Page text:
Where morality comes from

I’m sometimes criticized for picking philosophical fights with the wrong kind of religion. I’ll say something unqualified along the lines of “religion is bad”, and I’m reprimanded for equating religion with its worst elements. No doubt there is something to that critique. Christianity is not monolithic. Neither is Islam. And Judaism certainly isn’t. And yet I want to insist that there’s something fundamentally wrong with religion as such. What gives?

What’s wrong with religion is its epistemology–where it says knowledge comes from. Traditional theism (and I’m thinking here, as elsewhere, of the Abrahamic religions) is based, if it is based on anything, on the assumption that God gives us knowledge. Whether it’s through the Bible or the Koran, through a certain tradition, through mystical inspiration, or whatever. The fundamental point is that God reveals truth to us.

Most empirically-minded folk have realized that religion cannot give us scientific truth about the world. The cosmology and biology of the Bible, for instance, are false. Only fundamentalists and other strong conservatives deny this. Nevertheless, religious moderates and liberals insist on viewing religion as a vehicle for ‘special revelation’ of moral truth. While the Bible can’t tell us about DNA, they say, it can tell us about who we are and how to live.

Exhibit A: Republican presidential candidate Rick Santorum has repeatedly given voice to the widespread Christian belief that it is God who gives us our rights (see here).

This contrasts sharply with the humanist view that morality is a system of norms negotiated in realtime by social animals with a wide variety of internally and interpersonally conflicting desires, values, and so on. On the humanist picture, it’s just us. We’re mucking about as best we can, coming up with ideas, rules, or whatever, that minimize violence, discomfort, humiliation, and other things we don’t like, so that most social interaction can be a positive sum game (as opposed to a zero-sum game where one person’s gain is necessarily another person’s loss, or a negative-sum game where everybody loses). We’ve come a long way, but we’ve also got a long way to go. And the way we make progress (again, on the humanist view) isn’t by consulting a divine list of dos and don’ts, nor is it by consulting with mediums, with the ‘Holy Spirit’, or with some ‘holy’ book or other. We make progress by becoming better listeners and by engaging in actual conversations with people who are harmed by our current social arrangements and then taking those insights and using them to write our best selves into laws, customs, and culture. It’s hard work, and there’s honest debate about how accommodating it’s realistic to be, but that’s the stuff of real life.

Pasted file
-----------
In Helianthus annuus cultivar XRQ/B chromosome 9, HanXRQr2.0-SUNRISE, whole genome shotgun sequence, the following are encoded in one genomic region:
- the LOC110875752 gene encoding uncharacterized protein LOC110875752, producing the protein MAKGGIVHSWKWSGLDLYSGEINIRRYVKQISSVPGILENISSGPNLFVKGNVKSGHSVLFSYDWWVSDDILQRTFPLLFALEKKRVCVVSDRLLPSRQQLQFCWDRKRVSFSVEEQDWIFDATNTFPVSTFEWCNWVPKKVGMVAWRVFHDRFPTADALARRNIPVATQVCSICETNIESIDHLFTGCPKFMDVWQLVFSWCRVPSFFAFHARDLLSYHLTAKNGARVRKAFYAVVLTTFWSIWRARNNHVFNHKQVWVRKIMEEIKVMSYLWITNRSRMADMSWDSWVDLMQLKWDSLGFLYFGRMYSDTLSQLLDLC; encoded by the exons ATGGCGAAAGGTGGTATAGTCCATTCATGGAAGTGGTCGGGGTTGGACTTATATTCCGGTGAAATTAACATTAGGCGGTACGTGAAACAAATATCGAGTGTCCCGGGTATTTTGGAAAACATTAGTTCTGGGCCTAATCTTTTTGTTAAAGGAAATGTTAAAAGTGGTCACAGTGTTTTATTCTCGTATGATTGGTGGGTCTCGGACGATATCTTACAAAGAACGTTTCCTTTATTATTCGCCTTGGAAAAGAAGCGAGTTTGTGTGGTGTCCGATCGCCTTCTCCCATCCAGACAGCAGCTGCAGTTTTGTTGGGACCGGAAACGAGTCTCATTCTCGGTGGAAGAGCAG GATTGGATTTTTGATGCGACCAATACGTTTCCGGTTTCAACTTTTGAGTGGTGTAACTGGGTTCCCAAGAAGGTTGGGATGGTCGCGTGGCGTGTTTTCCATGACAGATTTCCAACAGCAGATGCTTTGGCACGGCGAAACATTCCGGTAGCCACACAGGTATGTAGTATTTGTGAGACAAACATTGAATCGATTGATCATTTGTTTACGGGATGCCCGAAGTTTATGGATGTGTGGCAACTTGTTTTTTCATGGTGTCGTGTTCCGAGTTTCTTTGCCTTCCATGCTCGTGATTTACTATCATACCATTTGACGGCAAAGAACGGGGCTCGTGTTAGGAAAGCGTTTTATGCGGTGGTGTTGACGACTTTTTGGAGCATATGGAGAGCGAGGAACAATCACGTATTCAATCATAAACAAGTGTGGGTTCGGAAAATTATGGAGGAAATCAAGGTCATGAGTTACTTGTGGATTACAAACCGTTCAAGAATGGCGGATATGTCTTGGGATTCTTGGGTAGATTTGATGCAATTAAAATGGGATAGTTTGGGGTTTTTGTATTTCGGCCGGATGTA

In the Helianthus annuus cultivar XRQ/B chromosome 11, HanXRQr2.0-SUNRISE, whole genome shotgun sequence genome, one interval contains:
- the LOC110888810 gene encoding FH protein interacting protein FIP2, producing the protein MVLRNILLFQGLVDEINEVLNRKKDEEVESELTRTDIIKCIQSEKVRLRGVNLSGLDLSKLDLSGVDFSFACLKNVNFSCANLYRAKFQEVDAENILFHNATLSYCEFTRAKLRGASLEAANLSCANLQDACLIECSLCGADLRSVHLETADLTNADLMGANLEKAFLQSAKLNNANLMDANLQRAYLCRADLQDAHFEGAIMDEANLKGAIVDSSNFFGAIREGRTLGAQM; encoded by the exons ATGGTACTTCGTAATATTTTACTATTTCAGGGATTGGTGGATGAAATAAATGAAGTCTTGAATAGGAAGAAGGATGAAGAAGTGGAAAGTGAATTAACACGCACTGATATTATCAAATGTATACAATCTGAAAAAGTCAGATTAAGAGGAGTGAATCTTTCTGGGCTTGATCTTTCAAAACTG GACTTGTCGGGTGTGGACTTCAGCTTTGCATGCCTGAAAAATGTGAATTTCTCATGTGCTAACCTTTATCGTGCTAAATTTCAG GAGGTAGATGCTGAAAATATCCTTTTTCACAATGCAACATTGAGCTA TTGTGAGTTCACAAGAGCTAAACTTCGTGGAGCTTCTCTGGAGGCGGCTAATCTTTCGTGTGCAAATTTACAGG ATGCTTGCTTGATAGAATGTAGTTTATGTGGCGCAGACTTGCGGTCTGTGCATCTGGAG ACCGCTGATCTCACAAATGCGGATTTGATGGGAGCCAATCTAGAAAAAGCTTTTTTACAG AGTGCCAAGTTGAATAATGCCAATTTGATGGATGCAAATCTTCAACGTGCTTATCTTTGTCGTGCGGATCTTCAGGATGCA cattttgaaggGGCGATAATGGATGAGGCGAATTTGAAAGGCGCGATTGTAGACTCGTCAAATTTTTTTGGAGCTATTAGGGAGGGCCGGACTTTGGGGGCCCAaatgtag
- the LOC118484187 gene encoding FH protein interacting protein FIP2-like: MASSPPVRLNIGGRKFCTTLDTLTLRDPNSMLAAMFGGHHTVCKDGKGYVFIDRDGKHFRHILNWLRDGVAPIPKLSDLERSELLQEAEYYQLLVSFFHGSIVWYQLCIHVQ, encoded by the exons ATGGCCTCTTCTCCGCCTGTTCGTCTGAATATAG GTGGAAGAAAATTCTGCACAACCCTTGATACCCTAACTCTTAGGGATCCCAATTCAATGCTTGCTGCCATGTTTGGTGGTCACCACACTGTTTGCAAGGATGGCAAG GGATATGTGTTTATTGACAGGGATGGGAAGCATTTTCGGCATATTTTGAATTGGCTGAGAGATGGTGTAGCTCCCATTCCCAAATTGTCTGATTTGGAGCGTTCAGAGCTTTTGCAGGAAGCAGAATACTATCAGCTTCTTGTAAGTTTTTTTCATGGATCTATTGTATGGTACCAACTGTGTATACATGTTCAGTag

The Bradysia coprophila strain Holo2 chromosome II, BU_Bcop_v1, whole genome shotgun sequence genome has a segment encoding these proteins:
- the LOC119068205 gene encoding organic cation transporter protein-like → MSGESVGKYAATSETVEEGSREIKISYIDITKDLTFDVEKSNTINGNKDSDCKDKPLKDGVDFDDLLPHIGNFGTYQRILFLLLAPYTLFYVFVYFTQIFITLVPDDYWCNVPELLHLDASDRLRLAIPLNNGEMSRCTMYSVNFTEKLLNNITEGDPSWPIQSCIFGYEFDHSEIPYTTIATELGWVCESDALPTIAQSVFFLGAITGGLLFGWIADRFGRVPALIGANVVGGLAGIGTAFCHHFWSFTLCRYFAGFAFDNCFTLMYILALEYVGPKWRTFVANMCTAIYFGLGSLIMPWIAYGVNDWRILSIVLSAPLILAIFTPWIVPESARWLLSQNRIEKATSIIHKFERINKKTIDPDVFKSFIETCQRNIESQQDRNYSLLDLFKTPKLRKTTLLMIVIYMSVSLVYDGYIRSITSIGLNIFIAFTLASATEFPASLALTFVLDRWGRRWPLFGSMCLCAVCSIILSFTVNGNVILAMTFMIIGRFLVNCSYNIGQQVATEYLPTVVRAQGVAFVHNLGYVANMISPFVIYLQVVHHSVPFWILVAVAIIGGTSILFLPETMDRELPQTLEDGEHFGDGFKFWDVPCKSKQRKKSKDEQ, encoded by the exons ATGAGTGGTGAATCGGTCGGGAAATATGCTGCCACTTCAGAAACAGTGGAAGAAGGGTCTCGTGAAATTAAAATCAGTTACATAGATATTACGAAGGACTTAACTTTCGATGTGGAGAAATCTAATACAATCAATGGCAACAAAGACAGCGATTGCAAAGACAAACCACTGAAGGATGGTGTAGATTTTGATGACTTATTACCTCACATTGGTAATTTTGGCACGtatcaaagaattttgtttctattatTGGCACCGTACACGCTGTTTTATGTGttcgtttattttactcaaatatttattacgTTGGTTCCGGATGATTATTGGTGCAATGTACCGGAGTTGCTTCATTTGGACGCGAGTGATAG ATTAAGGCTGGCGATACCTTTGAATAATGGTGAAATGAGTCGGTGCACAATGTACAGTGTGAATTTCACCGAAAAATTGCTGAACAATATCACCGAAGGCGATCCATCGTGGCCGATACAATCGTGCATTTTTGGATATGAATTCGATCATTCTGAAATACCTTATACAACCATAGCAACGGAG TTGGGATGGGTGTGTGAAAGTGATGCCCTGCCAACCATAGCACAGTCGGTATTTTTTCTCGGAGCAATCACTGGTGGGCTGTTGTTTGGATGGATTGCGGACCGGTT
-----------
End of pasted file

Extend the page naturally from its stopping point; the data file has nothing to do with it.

Religion comes in–and it’s religion of all stripes, mind you–and says “God says” or “the Holy Spirit says” or “the Koran says” or whatever. And sure, it’s nice when “God says” to legalize gay marriage, or “the Koran allows” women to vote/drive/etc. But just because alleged divine revelation coincides with our best and most humane insights doesn’t mean the claim about divine revelation is any less problematic!

Perhaps a sensible person might say: “but what about religion viewed not as a receptacle of truths, but as a way of life?”